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Introduction Susan WFU’s Thrive is a comprehensive initiative that supports the University’s commitment to well-being as an integral part of the college experience and as an important component of its strategic goal to educate the whole person. WFU’s Thrive initiative focuses on eight branches of well-being - emotional, environmental, financial, intellectual, occupational, physical, social, and spiritual. The program is modeled from Hettler’s “Six Dimensions of Wellness” which became the foundation of the approach now common in many higher education wellness programs.  Our library’s interest in becoming integrated into this initiative is just one example of how it strives to support our institution’s mission. Z. Smith Reynolds Library was the university category winner of the 2011 ACRL Excellence in Academic Libraries award. We were recognized for our strong institutional values and focus. “The selection committee was impressed with the strong alignment of the library to institutional values and ambitions as evidence through the variety of programs developed to support and foster student learning.” Academic libraries can be an obvious choice to partner with campus well-being initiatives. As noted in Hinchliffe’s and Wong’s 2010 article, “the library has historically focused on the intellectual domain of student development by providing information resources related to the curriculum and services to assist with their use. By thinking about the library as a space and place, unique opportunities to contribute to the holistic development of students emerge. Students already use libraries to do much more than just study and conduct research... [An] approach to providing programming to address holistic student development is a natural outgrowth of students’ existing library use practices.”  ZSR Library’s Director of Research and Instruction Services and our Outreach Librarian served as dimension coordinators for the Intellectual well-being dimension during the Thrive campaign kickoff in 2014, so the initiative has already established a connection to an academic library’s traditional role. We actively explore opportunities to make contributions to the other seven well-being dimensions of Thrive. Until now, as part of its outreach effort, ZSR Library has regularly offered discrete programming and spaces that speak to well-being. Each semester since 2006 it has held “Wake the Library”, a weeklong program during exams that provides a midnight snack break for studying students and relaxation opportunities such as yoga classes. It participates in the University’s Biederman public spaces project by providing an outdoor reading room. In Fall 2014, the Library responded to a student group proposal by creating a “ZieSta Room” where students can take a break from studying and catch a short nap. It holds regular after-hours Humans v. Zombies events each semester. But until now, these efforts have not been part of an overall conscious program to further community well-being. Our goal is to collaborate with the Thrive group to build a formal framework for these initiatives and programs.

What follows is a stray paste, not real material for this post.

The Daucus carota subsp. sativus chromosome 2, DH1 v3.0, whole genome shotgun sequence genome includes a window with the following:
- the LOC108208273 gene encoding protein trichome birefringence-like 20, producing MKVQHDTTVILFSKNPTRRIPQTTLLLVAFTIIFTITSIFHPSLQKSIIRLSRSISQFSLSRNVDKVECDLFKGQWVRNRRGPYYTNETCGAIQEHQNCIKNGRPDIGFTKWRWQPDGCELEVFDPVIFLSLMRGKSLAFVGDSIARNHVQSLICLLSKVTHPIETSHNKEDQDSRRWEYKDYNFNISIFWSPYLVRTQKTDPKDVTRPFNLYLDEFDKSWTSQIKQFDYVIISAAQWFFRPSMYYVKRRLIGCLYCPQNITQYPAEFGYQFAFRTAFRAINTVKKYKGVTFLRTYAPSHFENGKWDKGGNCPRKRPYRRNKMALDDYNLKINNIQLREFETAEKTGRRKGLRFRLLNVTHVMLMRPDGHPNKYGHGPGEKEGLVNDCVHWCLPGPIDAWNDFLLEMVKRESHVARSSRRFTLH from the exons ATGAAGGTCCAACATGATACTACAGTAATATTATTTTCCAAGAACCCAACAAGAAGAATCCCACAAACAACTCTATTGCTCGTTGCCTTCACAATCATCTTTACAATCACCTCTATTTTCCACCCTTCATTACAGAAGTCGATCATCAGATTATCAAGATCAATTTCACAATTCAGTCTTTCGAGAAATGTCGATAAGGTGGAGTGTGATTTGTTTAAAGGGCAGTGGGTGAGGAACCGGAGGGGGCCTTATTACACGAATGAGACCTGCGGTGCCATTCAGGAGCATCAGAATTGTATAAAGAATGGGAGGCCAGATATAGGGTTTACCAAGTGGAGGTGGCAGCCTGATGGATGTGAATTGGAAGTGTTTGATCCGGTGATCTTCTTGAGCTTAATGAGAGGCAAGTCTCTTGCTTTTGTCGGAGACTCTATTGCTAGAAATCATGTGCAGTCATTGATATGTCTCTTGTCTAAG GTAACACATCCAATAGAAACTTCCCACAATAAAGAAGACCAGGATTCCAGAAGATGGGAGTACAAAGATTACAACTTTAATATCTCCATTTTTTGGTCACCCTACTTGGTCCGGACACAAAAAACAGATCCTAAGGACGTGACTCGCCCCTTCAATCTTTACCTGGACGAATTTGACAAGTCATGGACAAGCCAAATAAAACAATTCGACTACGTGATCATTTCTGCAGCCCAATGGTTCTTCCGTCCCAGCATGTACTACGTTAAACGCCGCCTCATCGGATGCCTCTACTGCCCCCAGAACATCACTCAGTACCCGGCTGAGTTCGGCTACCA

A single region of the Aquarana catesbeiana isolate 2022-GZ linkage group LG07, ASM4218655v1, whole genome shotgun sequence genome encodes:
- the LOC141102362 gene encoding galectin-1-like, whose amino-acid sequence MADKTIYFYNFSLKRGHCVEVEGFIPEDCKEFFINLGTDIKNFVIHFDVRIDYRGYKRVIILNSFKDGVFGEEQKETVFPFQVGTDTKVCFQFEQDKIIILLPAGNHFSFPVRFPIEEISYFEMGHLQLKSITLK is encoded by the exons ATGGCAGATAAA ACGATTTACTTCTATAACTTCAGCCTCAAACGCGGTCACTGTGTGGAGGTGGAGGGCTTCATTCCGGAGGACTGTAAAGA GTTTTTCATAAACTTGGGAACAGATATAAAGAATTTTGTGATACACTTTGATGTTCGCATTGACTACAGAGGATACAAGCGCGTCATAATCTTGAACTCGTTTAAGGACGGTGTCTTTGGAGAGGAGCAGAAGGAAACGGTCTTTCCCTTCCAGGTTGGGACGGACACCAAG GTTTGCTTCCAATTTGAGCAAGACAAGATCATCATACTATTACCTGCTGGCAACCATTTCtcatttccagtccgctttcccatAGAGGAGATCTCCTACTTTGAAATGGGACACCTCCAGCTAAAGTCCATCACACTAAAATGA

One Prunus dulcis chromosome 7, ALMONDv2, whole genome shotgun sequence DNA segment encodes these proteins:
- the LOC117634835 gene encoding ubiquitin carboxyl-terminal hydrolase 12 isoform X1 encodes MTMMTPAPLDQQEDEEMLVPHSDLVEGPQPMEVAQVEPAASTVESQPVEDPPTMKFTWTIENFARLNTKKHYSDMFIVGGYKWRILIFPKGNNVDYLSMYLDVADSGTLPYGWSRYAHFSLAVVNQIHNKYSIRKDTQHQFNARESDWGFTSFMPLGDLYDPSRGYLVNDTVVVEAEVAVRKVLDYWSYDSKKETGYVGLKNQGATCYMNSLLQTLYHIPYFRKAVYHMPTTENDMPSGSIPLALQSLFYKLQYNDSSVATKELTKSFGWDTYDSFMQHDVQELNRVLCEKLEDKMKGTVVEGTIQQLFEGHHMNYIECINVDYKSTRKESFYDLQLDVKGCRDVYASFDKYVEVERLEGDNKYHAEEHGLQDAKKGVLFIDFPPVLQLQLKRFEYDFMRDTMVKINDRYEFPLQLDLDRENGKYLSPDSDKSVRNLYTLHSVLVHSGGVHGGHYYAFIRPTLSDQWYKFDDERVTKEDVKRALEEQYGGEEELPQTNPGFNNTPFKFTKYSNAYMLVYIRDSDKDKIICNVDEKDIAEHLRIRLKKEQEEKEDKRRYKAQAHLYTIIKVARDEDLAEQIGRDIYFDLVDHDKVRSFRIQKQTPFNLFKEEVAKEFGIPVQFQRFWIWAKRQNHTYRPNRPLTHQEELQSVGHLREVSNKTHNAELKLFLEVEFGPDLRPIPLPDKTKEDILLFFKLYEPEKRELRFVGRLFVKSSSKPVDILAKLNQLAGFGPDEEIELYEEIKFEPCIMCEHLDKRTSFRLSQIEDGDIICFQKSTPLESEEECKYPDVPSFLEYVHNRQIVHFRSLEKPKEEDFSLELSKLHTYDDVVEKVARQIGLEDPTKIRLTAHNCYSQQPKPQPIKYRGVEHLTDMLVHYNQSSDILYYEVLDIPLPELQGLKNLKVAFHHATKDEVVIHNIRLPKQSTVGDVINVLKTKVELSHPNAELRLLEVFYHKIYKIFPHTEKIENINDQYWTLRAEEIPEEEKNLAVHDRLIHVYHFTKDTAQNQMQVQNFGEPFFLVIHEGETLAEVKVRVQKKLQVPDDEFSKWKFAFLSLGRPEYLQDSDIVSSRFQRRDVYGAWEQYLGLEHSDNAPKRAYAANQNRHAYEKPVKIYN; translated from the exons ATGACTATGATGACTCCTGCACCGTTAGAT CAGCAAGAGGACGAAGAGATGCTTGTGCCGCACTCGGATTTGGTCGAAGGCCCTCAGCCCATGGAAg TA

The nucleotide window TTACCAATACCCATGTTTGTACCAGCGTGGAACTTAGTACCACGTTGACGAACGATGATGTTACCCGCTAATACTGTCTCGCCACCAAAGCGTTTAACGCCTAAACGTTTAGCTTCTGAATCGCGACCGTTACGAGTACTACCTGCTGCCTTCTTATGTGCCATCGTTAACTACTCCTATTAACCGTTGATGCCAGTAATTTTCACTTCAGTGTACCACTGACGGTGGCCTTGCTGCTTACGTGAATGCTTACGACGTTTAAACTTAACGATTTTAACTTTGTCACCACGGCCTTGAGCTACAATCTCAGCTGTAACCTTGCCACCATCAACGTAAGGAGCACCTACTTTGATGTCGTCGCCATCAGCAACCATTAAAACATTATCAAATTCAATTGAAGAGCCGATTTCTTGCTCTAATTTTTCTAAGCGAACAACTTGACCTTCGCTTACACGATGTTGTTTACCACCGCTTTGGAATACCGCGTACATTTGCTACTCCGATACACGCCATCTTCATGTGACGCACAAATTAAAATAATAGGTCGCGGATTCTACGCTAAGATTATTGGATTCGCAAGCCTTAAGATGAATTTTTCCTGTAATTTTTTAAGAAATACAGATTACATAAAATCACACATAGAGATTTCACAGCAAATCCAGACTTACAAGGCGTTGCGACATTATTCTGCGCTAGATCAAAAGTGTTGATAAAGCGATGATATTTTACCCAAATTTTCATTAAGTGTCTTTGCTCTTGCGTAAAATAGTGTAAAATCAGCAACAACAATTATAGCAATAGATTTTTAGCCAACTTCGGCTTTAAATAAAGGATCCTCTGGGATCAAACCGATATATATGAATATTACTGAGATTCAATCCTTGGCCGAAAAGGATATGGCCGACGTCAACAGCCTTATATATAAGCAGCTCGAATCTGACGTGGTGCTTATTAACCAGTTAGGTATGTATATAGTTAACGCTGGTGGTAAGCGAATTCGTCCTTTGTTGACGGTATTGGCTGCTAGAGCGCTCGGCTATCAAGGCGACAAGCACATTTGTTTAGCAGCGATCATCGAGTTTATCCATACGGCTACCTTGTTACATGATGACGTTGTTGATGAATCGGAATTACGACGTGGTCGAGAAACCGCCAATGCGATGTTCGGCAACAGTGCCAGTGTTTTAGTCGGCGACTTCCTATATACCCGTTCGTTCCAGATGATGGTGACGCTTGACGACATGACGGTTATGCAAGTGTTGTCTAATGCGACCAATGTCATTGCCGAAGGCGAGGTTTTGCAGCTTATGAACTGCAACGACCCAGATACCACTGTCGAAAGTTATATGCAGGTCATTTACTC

Hettler, Bill. "Wellness promotion on a university campus." Family & Community Health 3.1 (1980): 77-95.  Hinchliffe, Lisa Janicke, and Melissa Autumn Wong. "From services-centered to student-centered: A “wellness wheel” approach to developing the library as an integrative learning commons." College & Undergraduate Libraries 17.2-3 (2010): 213-224.
Partner in Thrive Initiative for Intellectual Wellbeing promote lifelong learning at THRIVE events on campus “free little library” give-away Library Lecture Series features discussions and presentations that support the current curriculum, addresses current issues and events, acknowledges and accentuates the current collection, and brings together the many diverse points of view found in our community. Sources, Citations & Cocoa drop-in research sessions assist students with research in low-stress, informal environment-- treats and cocoa set up, come in and talk with us about what they are working on, what resources they need held help locating. Librarians as Faculty Advisors (Amanda, Joy, Roz, Sarah, Hu, Mary Beth) to help students achieve their potential as whole persons. We provide caring and timely individual guidance, connect students with resources, help students form relationships within the Wake Forest community, promote personal responsibility, and encourage an intentional personal journey.